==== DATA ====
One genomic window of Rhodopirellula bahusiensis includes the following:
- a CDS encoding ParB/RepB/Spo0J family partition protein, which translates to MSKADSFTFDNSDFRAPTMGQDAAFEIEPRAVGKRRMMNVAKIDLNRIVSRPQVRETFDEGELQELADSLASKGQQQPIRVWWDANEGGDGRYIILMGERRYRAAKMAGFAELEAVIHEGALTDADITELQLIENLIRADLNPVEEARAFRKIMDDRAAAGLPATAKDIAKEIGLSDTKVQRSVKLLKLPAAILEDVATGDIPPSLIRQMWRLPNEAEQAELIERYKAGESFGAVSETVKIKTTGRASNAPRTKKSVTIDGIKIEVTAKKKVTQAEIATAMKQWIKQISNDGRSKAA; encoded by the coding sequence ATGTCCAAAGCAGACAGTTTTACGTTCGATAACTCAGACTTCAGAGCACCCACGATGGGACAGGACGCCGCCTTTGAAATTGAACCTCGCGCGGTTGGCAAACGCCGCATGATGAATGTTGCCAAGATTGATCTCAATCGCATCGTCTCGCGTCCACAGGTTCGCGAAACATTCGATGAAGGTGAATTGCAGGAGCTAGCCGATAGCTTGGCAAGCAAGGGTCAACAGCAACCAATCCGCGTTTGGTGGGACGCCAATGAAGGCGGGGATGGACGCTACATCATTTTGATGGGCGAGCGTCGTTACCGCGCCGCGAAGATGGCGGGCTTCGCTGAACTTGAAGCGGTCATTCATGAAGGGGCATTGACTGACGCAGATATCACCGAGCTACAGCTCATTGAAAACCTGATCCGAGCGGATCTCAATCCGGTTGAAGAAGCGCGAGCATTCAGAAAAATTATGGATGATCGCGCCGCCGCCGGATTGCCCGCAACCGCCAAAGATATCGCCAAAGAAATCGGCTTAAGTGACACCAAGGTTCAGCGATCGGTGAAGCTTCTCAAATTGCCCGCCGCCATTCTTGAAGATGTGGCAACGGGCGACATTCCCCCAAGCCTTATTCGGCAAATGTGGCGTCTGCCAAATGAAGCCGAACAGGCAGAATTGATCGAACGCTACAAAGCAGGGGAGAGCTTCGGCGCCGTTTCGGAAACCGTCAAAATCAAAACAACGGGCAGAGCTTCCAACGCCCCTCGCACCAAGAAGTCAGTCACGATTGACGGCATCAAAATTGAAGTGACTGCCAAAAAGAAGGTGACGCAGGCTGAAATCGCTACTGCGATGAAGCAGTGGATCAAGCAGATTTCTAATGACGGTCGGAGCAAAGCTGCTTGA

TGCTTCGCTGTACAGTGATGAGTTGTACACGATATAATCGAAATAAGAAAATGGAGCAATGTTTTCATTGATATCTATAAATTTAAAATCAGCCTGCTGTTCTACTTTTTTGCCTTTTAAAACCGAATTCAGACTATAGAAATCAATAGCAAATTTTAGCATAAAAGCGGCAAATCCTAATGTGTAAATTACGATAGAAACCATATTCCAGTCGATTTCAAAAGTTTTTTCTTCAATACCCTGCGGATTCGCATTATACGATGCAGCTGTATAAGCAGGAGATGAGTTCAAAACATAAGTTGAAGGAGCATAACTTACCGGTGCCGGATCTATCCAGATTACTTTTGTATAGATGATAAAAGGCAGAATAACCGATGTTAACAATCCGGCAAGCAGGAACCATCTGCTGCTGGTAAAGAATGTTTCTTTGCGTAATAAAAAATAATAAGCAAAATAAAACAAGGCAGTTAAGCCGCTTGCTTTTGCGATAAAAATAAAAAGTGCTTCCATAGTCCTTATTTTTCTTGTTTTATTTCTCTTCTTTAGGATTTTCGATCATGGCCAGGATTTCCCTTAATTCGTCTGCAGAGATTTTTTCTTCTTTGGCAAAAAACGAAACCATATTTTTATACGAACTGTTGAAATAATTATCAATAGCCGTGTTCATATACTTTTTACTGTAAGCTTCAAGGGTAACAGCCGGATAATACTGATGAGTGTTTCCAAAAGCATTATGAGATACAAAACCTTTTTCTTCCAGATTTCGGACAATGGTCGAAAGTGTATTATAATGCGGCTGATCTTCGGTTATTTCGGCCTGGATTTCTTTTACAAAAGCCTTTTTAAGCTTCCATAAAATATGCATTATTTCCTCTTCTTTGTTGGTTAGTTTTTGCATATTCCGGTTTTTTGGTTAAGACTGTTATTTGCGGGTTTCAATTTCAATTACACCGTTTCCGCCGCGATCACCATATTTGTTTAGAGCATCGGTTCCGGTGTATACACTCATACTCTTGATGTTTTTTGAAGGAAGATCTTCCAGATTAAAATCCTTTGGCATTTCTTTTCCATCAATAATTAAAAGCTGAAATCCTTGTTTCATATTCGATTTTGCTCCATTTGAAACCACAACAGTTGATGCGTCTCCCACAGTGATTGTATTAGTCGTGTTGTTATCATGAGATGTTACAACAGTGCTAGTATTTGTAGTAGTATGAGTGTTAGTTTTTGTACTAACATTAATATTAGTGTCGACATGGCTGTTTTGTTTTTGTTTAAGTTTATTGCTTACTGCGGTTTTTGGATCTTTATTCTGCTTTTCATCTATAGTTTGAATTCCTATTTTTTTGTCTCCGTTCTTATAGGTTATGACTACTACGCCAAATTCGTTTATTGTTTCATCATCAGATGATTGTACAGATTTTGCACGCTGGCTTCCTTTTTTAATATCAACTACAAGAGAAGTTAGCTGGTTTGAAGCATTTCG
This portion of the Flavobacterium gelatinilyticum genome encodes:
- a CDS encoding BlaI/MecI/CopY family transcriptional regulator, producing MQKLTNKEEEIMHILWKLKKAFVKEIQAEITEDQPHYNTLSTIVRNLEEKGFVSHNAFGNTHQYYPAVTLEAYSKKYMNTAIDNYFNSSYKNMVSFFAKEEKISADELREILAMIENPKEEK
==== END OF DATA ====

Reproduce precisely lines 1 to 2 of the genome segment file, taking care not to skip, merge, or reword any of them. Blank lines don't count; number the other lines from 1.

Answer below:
One genomic window of Rhodopirellula bahusiensis includes the following:
- a CDS encoding ParB/RepB/Spo0J family partition protein, which translates to MSKADSFTFDNSDFRAPTMGQDAAFEIEPRAVGKRRMMNVAKIDLNRIVSRPQVRETFDEGELQELADSLASKGQQQPIRVWWDANEGGDGRYIILMGERRYRAAKMAGFAELEAVIHEGALTDADITELQLIENLIRADLNPVEEARAFRKIMDDRAAAGLPATAKDIAKEIGLSDTKVQRSVKLLKLPAAILEDVATGDIPPSLIRQMWRLPNEAEQAELIERYKAGESFGAVSETVKIKTTGRASNAPRTKKSVTIDGIKIEVTAKKKVTQAEIATAMKQWIKQISNDGRSKAA; encoded by the coding sequence ATGTCCAAAGCAGACAGTTTTACGTTCGATAACTCAGACTTCAGAGCACCCACGATGGGACAGGACGCCGCCTTTGAAATTGAACCTCGCGCGGTTGGCAAACGCCGCATGATGAATGTTGCCAAGATTGATCTCAATCGCATCGTCTCGCGTCCACAGGTTCGCGAAACATTCGATGAAGGTGAATTGCAGGAGCTAGCCGATAGCTTGGCAAGCAAGGGTCAACAGCAACCAATCCGCGTTTGGTGGGACGCCAATGAAGGCGGGGATGGACGCTACATCATTTTGATGGGCGAGCGTCGTTACCGCGCCGCGAAGATGGCGGGCTTCGCTGAACTTGAAGCGGTCATTCATGAAGGGGCATTGACTGACGCAGATATCACCGAGCTACAGCTCATTGAAAACCTGATCCGAGCGGATCTCAATCCGGTTGAAGAAGCGCGAGCATTCAGAAAAATTATGGATGATCGCGCCGCCGCCGGATTGCCCGCAACCGCCAAAGATATCGCCAAAGAAATCGGCTTAAGTGACACCAAGGTTCAGCGATCGGTGAAGCTTCTCAAATTGCCCGCCGCCATTCTTGAAGATGTGGCAACGGGCGACATTCCCCCAAGCCTTATTCGGCAAATGTGGCGTCTGCCAAATGAAGCCGAACAGGCAGAATTGATCGAACGCTACAAAGCAGGGGAGAGCTTCGGCGCCGTTTCGGAAACCGTCAAAATCAAAACAACGGGCAGAGCTTCCAACGCCCCTCGCACCAAGAAGTCAGTCACGATTGACGGCATCAAAATTGAAGTGACTGCCAAAAAGAAGGTGACGCAGGCTGAAATCGCTACTGCGATGAAGCAGTGGATCAAGCAGATTTCTAATGACGGTCGGAGCAAAGCTGCTTGA